Economics Professor Concerned with the Climate
Gary Yohe, the John E. Andrus Professor of
Economics, wasn’t surprised to learn that Hurricanes Katrina and Wilma were
churning in the Gulf of Mexico. But along with scientists across the globe,
the economist was surprised by how quickly the storms intensified into
The unpredictability of what these storms and global warming’s possible
effect on their intensity and increased frequency is what Yohe, a climate
change economist, has been studying along with scientists for nearly 25
Climatologists, biologists, and climate modelers often collaborate with Yohe
as they contemplate what could happen in certain scenarios.
“They take what economists like me give them and they produce climate
scenarios and impact trajectories,” says Yohe. “Economists then take their
products as ‘inputs’ for vulnerability assessments.”
Last fall, Yohe co-authored a paper in the journal Science outlining
a possible deterrent to global warming. The paper suggested attaching a tax
on the carbon content (which generates the greenhouse gas carbon dioxide) in
fossil fuels of $10 per ton (or about 5 cents per gallon of gasoline) and
gradually increasing it each year.
Yohe compares this possible tax increase to buying insurance against global
warming. In economic terms it’s known as “hedging” - doing something that
reduces the likelihood of an unpleasant outcome.
He says that hedging global warming is like diversifying governments’ policy
portfolios just like individuals diversify their financial portfolios.
“In no case is buying insurance like paying premiums into a pot from which
you collect payment to cover a climate induced loss,” he says. “Instead,
investments in hedging strategies are designed to reduce the anticipated
cost of climate impacts. We need to accept that the climate is
changing, perhaps increasing the intensity of hurricanes, for example, and
make complementary investments in our capacity to adapt.”
Yohe will be sharing his research on how scientists may adapt to the
ever-changing climate when he presents his findings in January to the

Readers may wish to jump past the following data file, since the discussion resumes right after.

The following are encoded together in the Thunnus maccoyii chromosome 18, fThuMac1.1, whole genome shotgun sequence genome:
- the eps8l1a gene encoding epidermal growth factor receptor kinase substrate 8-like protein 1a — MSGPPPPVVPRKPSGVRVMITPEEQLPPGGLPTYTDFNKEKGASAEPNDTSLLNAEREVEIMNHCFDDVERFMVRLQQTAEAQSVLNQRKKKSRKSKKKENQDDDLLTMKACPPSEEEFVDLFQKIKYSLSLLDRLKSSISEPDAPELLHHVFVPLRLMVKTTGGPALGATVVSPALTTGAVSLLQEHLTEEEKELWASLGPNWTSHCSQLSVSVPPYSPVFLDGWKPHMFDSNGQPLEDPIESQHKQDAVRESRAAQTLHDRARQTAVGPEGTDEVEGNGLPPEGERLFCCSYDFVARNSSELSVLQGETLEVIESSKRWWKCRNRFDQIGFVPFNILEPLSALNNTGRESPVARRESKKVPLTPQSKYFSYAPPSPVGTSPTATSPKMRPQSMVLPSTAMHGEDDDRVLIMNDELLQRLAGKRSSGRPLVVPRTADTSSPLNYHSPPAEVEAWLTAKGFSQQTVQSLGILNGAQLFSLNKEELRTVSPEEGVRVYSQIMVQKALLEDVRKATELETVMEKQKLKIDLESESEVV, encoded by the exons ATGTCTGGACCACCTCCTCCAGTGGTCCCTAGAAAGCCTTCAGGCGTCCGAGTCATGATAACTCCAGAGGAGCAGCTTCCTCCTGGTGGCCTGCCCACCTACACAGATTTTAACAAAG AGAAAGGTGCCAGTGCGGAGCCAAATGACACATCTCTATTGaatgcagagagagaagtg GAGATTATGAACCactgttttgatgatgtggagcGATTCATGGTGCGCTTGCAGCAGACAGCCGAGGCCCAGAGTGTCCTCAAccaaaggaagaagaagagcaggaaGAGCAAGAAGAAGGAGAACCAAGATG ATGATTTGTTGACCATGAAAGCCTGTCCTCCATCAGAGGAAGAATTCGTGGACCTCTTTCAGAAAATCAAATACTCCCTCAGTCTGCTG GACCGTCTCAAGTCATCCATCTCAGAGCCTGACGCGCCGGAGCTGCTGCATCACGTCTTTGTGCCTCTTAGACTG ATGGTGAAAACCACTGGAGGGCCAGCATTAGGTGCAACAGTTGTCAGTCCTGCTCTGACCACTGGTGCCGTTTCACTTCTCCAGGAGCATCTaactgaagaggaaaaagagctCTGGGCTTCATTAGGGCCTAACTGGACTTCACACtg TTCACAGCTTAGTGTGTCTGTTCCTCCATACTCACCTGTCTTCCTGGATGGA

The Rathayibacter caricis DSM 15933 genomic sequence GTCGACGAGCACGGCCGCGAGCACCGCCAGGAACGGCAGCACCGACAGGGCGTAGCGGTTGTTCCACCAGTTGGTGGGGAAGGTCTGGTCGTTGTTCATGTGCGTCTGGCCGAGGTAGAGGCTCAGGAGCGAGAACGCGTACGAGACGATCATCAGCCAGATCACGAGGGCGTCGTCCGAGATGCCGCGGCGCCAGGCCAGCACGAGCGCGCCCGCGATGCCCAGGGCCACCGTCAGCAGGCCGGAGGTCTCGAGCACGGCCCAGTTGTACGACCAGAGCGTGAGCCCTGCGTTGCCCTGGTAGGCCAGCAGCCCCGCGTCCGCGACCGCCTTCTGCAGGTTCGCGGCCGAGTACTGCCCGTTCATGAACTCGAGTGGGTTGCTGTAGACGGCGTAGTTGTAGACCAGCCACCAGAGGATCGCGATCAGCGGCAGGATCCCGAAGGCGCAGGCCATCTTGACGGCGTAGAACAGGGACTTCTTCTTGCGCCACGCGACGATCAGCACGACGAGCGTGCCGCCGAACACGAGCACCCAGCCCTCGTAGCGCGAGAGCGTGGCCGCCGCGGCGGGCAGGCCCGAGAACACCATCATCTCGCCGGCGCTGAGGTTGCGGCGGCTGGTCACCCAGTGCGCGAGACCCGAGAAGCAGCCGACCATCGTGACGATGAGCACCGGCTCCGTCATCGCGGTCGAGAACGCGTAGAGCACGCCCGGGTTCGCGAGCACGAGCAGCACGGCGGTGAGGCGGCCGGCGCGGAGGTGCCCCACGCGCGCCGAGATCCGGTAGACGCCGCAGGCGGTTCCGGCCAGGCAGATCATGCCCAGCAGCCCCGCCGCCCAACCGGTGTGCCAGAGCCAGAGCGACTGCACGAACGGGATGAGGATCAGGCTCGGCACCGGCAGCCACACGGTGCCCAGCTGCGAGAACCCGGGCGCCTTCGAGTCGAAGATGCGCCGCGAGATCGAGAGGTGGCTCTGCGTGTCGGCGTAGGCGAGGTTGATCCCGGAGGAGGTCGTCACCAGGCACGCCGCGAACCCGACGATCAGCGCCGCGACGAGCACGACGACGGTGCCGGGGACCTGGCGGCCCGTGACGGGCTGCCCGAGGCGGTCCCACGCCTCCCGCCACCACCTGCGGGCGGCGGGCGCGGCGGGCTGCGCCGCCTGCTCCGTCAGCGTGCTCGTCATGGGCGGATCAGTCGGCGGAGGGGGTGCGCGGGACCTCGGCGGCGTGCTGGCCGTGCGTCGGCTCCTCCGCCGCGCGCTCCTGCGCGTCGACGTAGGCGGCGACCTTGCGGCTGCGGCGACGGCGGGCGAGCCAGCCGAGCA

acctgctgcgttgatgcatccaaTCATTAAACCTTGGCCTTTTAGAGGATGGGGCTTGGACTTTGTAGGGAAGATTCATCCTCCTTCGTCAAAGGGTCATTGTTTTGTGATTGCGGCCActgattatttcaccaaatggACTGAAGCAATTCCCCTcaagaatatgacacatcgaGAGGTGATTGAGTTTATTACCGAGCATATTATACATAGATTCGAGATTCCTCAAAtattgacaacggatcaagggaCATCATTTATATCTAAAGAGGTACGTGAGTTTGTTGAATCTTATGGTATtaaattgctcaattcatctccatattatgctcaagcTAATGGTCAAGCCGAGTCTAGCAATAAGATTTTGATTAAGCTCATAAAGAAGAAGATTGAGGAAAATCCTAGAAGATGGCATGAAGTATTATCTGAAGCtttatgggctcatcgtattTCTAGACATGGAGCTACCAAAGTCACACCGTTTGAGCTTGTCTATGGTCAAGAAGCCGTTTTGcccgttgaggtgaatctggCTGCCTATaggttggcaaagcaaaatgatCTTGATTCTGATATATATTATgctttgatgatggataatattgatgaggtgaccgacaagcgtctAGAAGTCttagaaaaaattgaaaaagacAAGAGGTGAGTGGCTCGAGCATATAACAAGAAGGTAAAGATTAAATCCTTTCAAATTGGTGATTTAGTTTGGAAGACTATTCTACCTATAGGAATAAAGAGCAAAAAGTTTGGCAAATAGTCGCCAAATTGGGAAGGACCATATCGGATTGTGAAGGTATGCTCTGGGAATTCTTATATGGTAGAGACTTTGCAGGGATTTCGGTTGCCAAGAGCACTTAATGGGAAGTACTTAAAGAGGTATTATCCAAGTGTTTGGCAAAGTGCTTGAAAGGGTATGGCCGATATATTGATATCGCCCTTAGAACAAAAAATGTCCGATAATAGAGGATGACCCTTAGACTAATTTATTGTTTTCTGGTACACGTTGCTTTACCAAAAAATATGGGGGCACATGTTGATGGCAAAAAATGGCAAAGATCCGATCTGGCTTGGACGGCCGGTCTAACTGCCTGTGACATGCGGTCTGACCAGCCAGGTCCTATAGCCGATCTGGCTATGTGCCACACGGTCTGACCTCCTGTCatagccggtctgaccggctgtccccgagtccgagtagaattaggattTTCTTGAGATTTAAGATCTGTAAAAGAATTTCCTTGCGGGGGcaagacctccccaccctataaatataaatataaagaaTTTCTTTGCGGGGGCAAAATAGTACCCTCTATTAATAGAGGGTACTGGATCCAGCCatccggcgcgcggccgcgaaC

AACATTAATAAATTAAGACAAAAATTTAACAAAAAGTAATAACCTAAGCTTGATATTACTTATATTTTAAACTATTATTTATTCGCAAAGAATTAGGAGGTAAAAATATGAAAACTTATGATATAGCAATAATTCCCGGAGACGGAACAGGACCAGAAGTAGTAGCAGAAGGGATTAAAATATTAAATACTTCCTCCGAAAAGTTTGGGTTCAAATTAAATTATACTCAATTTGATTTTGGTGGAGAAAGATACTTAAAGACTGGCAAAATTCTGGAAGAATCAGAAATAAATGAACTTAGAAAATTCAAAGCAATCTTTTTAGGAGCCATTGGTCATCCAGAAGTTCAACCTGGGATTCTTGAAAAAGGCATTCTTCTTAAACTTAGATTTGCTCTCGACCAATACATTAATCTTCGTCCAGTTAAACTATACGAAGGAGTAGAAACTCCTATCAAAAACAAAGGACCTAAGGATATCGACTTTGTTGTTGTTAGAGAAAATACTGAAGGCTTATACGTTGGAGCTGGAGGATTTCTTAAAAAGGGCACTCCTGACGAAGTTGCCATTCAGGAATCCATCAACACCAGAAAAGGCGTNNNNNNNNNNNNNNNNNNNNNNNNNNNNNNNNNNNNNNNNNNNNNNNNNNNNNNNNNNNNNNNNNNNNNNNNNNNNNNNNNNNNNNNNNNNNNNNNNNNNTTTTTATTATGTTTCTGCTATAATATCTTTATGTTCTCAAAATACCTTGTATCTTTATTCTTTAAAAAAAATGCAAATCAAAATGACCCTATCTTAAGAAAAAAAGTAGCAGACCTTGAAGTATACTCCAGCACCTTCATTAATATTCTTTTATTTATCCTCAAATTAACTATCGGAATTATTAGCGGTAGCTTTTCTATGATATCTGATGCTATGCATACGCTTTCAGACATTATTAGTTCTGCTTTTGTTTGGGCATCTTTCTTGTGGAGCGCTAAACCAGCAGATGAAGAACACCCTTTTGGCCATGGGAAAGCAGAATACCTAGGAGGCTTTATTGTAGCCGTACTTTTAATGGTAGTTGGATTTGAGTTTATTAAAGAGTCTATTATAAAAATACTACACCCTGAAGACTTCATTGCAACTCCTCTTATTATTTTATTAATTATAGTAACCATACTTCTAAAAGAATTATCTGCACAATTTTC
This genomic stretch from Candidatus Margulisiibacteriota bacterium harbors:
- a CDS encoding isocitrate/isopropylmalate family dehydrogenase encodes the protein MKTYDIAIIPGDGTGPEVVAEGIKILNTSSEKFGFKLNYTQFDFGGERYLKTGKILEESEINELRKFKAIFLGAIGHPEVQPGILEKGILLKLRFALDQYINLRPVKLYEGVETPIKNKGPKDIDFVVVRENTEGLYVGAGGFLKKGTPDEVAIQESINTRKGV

Intergovernmental Panel of Climate Change (IPCC) – the international
gathering of natural and social scientists who routinely assess climate
He and his fellow study authors hope to ultimately provide environmental
policy-makers some insight into how they may intelligently voice their
concerns about climate change.
Yohe also hopes that his upcoming journal article in Climatic Change will
help magnify the importance of integrating climate into development plans.
He is currently collecting contributions from scientists who participated in
the Aspen Global Change Institute workshop of Abrupt Climate Change last
summer for the article.
However, Yohe admits that it could be a while until we see any real action
by policy-makers regarding global warming as the United States has withdrawn
from discussions under the Kyoto Protocol. (An international agreement
between more than 150 countries to help reduce greenhouse gas emissions that
are suspected to be the cause of global warming).
Still, Northeastern states have been joined by California and some Canadian
provinces in an effort to reduce emissions in spite of Washington's
reluctance to proceed.
“Citizens of these states can work to support and to expand these efforts to
manage climate risks in anticipation that, over the coming years, the threat
of climate impacts, particularly abrupt impact of the sort observed in the
Arctic over the past few years, becomes so clear that the federal government
will follow their lead,” explains Yohe.
Laura Perillo, associate director of Media Relations